I always wondered why Strosek put those headlights on their cars? Proof that just because you can doesn’t mean you should. They are rediculously out of proportion to the rest of the car.

  6. audemars says:

    Article, Yahoo Autos:

    Why air-cooled 911s continue to skyrocket, and the best Porsches to snatch while they’re still cheap:
    By Marco R. della Cava
    July 25, 2014

    Porsche’s now-iconic 911 will be one of the star models at a variety of auctions unfolding during Pebble Beach’s annual Concours d’Elegance week, Aug. 13-17. A glance at Mecum’s catalog alone reveals glossy photos of candy-colored gems from the early ‘70s, including two Carrera RS Tourings and a few late ‘70s 935 IMSA standouts.

    Expect the bidding to be fierce and healthy six-figures high, reflecting this air-cooled car’s growing status as a must-have collectible.

    “These cars have been undervalued for decades,” says Bruce Canepa, an ex-Porsche racer whose eponymous restoration and sales shop in Scotts Valley, Calif., traffics heavily in pristine air-cooled Porsches. “Even a few years back, you’d show up with a 911 race car at auctions and things might take a bit to heat up. But now it’s Katie-bar-the door time.”

    Canepa has a few explanations for the uptick in 911 values, which extend even to the latest air-cooled iteration of the model, the 1995-1998 993. “Many of them were driven hard and used up, so now if you see one that has modest miles, it’s worth quite a bit,” he says, noting that rarer models such as 993 Turbos, early ‘90s RS Americas and now-legendary late ‘60s 911S are particularly sought after by collectors.

    “I recently sold an RS America for $145,000,” says Canepa, astonishment seeping into his voice. No kidding, considering that the same car could have been snapped up a decade back for considerably less than half that amount. “What’s the appeal? Well, Ferraris still live on another planet. But I like to say that 911s are still the best driving real sports cars on the planet.”

    Longtime Porsche magazine editor and enthusiast Pete Stout recently declared himself “astonished” at the creep in 911 prices, pointing out not just how early 911s – which leaped to life out of Porsche’s groundbreaking 356 in 1964 – with the right pedigree have gone up tenfold in value in recent years, but specifically how a 1973 Carrera RS 2.7 fetched $1.4 million at Gooding & Company’s Amelia Island auction this year.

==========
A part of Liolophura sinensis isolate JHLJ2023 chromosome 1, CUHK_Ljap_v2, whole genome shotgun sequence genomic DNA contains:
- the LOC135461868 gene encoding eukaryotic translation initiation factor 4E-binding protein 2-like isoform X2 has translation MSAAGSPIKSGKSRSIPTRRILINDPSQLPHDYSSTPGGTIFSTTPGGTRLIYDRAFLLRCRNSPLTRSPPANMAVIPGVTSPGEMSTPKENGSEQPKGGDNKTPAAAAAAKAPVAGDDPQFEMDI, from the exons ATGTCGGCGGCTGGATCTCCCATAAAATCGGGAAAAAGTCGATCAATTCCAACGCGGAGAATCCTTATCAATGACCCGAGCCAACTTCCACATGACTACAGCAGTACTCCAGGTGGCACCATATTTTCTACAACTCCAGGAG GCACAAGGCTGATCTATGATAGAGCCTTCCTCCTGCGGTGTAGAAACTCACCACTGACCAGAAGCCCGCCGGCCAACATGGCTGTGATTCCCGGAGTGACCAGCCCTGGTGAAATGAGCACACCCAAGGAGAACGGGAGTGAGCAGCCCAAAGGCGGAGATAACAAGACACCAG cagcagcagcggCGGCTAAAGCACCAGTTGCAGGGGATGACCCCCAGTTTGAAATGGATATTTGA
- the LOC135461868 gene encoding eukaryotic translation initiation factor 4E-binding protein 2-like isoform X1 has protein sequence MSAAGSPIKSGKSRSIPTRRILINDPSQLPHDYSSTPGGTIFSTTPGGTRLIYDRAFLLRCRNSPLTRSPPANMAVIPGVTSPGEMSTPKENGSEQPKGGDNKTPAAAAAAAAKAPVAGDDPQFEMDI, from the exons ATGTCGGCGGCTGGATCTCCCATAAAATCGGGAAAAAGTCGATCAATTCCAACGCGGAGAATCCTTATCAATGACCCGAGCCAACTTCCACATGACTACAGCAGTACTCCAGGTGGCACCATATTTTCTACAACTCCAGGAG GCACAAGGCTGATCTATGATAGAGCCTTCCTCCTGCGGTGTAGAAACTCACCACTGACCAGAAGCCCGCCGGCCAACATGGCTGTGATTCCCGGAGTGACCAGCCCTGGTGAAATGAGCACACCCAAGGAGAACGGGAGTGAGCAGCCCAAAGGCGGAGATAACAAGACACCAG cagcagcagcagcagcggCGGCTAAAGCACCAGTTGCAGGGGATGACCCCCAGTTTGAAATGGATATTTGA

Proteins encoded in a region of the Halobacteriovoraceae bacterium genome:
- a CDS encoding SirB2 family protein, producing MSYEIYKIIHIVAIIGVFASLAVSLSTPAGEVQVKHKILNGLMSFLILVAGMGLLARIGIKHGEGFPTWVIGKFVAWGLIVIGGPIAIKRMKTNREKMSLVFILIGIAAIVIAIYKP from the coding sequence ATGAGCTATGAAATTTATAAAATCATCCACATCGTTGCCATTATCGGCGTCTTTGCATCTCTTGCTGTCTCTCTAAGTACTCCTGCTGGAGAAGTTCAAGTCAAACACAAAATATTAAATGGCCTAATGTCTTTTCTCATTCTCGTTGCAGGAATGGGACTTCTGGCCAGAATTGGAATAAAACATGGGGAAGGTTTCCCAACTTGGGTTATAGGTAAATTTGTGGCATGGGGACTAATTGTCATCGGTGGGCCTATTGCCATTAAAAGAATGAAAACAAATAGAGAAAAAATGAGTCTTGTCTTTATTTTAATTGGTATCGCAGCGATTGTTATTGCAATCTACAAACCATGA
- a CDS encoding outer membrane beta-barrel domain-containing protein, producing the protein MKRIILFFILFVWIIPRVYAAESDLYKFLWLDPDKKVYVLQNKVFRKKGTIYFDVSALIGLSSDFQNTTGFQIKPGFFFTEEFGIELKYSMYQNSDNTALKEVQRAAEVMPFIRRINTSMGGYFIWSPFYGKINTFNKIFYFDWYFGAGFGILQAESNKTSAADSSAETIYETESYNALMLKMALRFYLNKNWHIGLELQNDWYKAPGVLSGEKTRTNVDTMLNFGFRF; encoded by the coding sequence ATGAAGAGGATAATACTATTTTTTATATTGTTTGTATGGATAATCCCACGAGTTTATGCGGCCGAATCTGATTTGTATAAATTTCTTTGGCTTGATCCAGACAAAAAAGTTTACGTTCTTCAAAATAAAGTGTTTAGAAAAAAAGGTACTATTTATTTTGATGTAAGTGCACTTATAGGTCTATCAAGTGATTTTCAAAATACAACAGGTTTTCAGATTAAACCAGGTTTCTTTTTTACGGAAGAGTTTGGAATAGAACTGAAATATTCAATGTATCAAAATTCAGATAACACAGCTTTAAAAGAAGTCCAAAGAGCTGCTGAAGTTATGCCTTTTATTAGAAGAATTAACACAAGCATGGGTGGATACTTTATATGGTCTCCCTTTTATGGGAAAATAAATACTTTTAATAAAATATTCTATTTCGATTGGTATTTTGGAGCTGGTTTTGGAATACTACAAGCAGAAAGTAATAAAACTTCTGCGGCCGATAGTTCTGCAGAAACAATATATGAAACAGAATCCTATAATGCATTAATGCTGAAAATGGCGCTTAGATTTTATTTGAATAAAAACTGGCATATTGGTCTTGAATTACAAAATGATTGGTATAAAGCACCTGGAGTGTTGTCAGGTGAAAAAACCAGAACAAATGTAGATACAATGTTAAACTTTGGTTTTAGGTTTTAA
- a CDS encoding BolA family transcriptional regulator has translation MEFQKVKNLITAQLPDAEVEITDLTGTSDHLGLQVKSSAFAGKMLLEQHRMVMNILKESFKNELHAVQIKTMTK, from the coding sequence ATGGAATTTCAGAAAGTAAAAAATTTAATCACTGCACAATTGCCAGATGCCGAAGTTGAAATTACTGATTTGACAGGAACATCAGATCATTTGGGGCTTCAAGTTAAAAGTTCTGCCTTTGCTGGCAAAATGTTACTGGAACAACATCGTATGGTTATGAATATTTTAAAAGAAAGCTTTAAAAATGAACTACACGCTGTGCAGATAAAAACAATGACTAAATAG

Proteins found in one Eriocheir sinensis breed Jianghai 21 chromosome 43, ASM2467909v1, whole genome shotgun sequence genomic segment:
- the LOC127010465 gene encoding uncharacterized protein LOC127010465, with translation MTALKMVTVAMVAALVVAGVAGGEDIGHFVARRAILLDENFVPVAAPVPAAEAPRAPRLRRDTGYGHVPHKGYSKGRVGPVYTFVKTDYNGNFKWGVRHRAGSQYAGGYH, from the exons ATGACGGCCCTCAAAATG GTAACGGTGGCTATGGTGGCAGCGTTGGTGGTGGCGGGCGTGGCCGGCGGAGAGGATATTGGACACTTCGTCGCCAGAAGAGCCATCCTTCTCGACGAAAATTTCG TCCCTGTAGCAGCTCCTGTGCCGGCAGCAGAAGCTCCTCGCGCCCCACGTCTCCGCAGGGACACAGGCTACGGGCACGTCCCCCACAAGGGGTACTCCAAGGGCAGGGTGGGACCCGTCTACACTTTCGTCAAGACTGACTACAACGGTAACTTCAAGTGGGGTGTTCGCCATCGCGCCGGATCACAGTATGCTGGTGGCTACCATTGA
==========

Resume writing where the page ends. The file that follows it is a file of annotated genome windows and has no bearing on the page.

“Are these 911s worth more than a million dollars?” Stout wrote in his editor’s note in the May issue of Panorama, the magazine of the Porsche Club of America. “Is this the sign of a bubble about to burst? While the early 911 market feels like a bubble to me, it has felt like one for years. Yet prices keep climbing.”

    Stout goes on to say that he is “shocked by 911 and 964 Speedsters priced at $200,000, (and) clean 930 Turbos selling for $35,000 to $50,000 a year or two ago are moving toward and exceeding six figures.”

    Keith Martin, longtime publisher of Portland, Ore.-based Sports Car Market newsletter, counsels collectors with a yen and wallet for an early air-cooled car to “skip the early S model, and look for a 911 (E or T) from 1969 to 1973, which will be half the price (of a $200,000 S) but offer 95% of the driving pleasure.”

    Martin is particularly keen on the early and mid-’80s 911 SC, which represented Porsche “becoming a real car; they were comfortable, lasted forever and can still be had for $20,000 to $35,000. After that, the 911 started getting very complicated, with all-wheel-drive and turbos. Those are magnificent cars, but what they can do completely outstrips what you can do with them on the street.”

    Martin’s view of the continuing air-cooled 911 frenzy is that “it is good for the marque, because more people will restore these cars, so there will be more mechanics dedicated to them and more parts. But it’ll be bad for most enthusiasts, because they just won’t be able to afford many of the cars the way they used to.”

    Canepa echoes that dual sentiment. “I think it’s great these cars are being appreciated,” he says, pausing. “But, honestly, some days I wish it wasn’t happening. They’re amazing cars, and I’d hate to see them just turn into show queens.” Editor Stout laments the possibility that “fewer (911s) will be exercised as intended, and many will disappear into collections.”

    Ultimately, Stout’s advice for admirers of the marque is to take a harder look at the company’s more recent water-cooled models, which can offer plenty of fun without the now-exclusive pricing of air-cooled 911s. “Early Boxsters go for as little as $8,000,” he says. “As early 911 prices continue to rise, Porsche’s water-cooled sports cars look even better than ever.”